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tr.v. geld·ed, geld·ing, gelds
1. To castrate (a horse, for example).
2. To deprive of strength or vigor; weaken.
[Middle English gelden, from Old Norse gelda.]
A tax paid to the crown by English landholders under Anglo-Saxon and Norman kings.
[Middle English geld and Medieval Latin geldum, both from Old English geld, gield, payment.]
vb (tr) , gelds, gelding, gelded or gelt
1. (Veterinary Science) to castrate (a horse or other animal)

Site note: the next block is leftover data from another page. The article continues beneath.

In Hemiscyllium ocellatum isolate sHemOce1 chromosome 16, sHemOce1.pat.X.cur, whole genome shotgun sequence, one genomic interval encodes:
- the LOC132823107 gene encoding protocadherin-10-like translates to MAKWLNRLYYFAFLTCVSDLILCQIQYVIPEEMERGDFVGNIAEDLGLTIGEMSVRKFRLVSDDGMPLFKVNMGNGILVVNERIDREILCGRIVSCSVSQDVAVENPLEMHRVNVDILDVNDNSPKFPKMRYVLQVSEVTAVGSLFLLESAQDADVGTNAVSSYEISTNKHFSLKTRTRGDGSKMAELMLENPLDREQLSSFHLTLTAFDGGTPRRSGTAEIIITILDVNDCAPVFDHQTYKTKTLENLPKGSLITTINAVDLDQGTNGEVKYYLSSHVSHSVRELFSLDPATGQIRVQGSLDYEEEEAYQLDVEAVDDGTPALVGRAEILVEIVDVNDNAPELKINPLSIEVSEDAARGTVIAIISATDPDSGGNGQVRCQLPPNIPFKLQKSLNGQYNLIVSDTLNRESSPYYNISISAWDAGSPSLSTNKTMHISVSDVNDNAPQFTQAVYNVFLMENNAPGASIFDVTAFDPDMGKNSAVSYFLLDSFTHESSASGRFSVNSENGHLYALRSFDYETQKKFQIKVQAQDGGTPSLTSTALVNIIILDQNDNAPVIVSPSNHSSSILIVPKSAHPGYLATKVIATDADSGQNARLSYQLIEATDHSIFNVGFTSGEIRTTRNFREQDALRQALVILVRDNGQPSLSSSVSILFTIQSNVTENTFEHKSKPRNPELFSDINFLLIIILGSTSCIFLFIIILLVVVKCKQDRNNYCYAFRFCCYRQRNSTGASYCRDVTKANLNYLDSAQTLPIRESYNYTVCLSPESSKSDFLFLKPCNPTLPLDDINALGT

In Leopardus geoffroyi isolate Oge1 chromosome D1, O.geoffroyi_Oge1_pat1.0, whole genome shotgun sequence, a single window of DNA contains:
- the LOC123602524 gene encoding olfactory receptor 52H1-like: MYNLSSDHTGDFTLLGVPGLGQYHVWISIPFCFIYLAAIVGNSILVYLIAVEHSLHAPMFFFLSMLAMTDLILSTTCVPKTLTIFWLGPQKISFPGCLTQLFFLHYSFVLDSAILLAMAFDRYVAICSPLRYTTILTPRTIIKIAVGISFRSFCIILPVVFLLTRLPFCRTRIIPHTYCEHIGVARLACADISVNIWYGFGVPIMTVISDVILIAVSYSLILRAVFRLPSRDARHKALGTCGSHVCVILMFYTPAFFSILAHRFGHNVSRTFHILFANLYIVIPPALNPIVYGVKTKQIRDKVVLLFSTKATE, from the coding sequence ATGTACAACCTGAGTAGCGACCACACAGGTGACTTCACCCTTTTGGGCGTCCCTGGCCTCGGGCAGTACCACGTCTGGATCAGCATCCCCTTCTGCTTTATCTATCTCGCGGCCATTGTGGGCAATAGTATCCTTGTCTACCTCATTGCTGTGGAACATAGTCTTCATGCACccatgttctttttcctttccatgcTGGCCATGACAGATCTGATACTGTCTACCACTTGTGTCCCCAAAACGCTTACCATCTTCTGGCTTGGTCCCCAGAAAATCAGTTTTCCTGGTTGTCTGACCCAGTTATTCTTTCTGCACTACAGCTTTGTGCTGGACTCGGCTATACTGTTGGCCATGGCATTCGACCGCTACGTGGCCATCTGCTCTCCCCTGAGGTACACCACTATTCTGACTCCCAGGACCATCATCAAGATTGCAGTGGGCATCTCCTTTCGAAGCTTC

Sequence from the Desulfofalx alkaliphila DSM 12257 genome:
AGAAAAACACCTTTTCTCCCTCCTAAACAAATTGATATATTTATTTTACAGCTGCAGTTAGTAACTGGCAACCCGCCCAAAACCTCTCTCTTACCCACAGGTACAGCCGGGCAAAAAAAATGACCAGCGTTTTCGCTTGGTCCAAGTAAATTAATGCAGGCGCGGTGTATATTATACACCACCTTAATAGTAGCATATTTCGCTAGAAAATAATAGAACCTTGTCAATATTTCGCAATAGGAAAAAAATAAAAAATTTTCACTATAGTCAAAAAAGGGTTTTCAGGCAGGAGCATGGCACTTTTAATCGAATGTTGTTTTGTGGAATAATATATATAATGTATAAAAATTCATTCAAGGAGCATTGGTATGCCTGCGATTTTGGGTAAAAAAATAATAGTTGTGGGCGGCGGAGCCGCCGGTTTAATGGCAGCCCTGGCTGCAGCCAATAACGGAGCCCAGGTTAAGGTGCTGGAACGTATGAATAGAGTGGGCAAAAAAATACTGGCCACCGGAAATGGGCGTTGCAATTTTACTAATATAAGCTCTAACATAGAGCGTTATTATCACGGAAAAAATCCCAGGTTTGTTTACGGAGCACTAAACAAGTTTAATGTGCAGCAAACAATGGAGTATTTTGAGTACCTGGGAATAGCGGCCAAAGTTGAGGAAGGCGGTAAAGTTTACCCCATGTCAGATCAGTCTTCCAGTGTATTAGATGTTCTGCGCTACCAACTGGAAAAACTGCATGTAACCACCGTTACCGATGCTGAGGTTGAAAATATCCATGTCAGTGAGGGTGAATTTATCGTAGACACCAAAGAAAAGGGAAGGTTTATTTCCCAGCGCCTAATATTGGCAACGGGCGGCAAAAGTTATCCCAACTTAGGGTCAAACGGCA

2. to deprive of virility or vitality; emasculate; weaken
[C13: from Old Norse gelda, from geldr barren]
(Historical Terms) a tax on land levied in late Anglo-Saxon and Norman England
[Old English gield service, tax; related to Old Norse gjald tribute, Old Frisian jeld, Old High German gelt retribution, income]
1. to castrate: to geld a stallion.
2. to deprive of something essential: to be gelded of one's pride.
[1250–1300; Middle English < Old Norse gelda]
a tax paid to the crown by landholders under the Anglo-Saxon and Norman kings.
[1600–10; < Medieval Latin geldum payment, tribute < Germanic; compare Old English geld, German Geld]
Past participle: gelded/gelt
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|Verb||1.||geld - cut off the testicles (of male animals such as horses); "the vet gelded the young horse"|